SE: Well, I guess part of the oath as healthcare professionals is doing the most amount of good for the most amount of people and I think that in catastrophe mode, we’re not going to be able to meet that. We’re going to have to care for, in the intensive care environment, those that are clinically well, previously, and that we can make some difference to, but for many we will not be able to ventilate them, put them on breathing machines. The chance of actually retrieving a quality of life or saving them from death is very low. We’re not going to be able to do that, so we’re just going to have to make those tough decisions. We’re going to have to triage and find the people that we can save and it’s not going to be that many.
GS: It means there are wards full of people, or they’re sent home, or what is that even going to mean?
SE: I think there will be, in some cases, wards full of people, isolated to certain parts of the hospital. However, you’ve got to think of ICU beds and beds in terms of staff that can man them. We’re going to have staff that are self-isolating because they’ve got COVID-19. I know that in some of the hospitals in New Zealand, already, we’re 25% down because of people self-isolating. So we need people to care for those patients and be able to triage those patients, as well as specialists that work in intensive care -specialists nurses and doctors – that can man the machines and the ventilators and actually have the skill.
“The beautiful thing is we have an opportunity now to do something about this, right now.”
GS: So, it doesn’t have to go this way. That’s what we’re saying, right? We’re not Australia and we’re not the US yet.
SE: That’s right.
GS: And so, what we would need to do as a community is take serious and severe measures which our government is directing us towards. What are those?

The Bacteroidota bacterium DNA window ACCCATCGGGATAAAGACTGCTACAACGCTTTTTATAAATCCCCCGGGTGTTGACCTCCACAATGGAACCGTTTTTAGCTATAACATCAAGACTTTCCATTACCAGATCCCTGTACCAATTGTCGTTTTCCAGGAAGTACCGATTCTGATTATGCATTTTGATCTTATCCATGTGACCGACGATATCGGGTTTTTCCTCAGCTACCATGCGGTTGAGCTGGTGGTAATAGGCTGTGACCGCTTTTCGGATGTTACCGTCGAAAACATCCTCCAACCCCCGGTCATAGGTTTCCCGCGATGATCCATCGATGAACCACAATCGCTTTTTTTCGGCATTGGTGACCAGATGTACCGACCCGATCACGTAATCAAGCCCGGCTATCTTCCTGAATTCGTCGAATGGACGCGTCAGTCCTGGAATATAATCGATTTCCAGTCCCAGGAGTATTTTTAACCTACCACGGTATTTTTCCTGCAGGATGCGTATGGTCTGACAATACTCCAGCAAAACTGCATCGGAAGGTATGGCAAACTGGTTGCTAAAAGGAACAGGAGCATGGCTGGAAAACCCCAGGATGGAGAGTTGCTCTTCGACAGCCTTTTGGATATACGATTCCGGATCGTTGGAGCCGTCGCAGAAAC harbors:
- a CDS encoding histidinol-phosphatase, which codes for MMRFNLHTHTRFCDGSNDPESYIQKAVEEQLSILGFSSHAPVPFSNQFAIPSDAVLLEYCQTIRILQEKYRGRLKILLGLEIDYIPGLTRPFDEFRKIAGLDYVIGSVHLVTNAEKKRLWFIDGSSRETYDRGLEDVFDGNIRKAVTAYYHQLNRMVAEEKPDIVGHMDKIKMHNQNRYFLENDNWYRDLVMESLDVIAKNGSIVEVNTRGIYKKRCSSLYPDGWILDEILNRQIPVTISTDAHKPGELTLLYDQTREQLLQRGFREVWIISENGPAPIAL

SE: I think that we have the advantage of experience globally. We are seeing today what’s happening in Australia, where cases are doubling over 24-hour period. And it is our opportunity as New Zealand citizens and healthcare professionals to proactively flatten that curve. We can do things such as, when we’re asked to self-isolate, to do that vigilantly, to understand what that means and put ourselves in self-isolation if we show any signs of colds, flus, being unwell altogether.
I think it’s about social distancing, making sure that you’re not attending any events with large amounts of people, not going to the movies – all those things that we do in daily life that are not necessities. We know about coughing and sneezing etiquette. We won’t be in the community if that’s happening. And also really effective hand washing techniques, looking at the World Health Organisation guidelines, wiping surfaces for 20 seconds or more, being really careful when we’re together with other groups of people for work that is necessary – currently, that we are trying to stay at least two meters away.
GS: There’s evidence from some of the Asian countries, a bit of civil obedience and actually doing this makes a massive difference. Flattening this curve will save hundreds, if not thousands.
SE: Thousands. I think Grant, it’s definitely thousands. I think that this attitude of ‘it’s not going to happen to me’, which often happens in health, it’s why we’re actually unable to reverse that chronicity of illness, but I think in this case we need to listen, we need to be vigilant and we need to do it today.
“We always talk at PreKure about prevention is cure. Never has this been more relevant.”
GS: For our PreKure whanau out there, take care, be civilly obedient and this is your chance to make a difference to your community. We’re not trying to alarm people. This is not a ‘shock and awe’ technique. This is just a basic reality check of what is and where we are now. And the beautiful thing is we have an opportunity now to do something about this, right now.
SE: And you know, Grant, we always talk at PreKure about prevention is cure. Never has this been more relevant.
GS: Sonya, one last thing that we didn’t talk about is schools and universities. What’s your opinion?
SE: They need to be closed today. We’ve talked all the way through this interview about prevention is cure, about that we have a chance to flatten this curve now. So I think for me it’s a no-brainer, close them for two weeks, and let’s knock this thing on the head early.
GS: The worst possible outcomes from being too strict on this are economic and a little bit of education, which we can fix up. The alternative to that is catastrophic. So I agree with that. I would call for that, for them to be closed.
Move vulnerable people to places where they’re going to be safer. Why would you wait until there is community transmission to send the kids home? Then they will be transmitting.
SE: We know they’re good portals for this disease. And trying to get children to be A1 with hand-washing and all of the social distancing, it’s near impossible.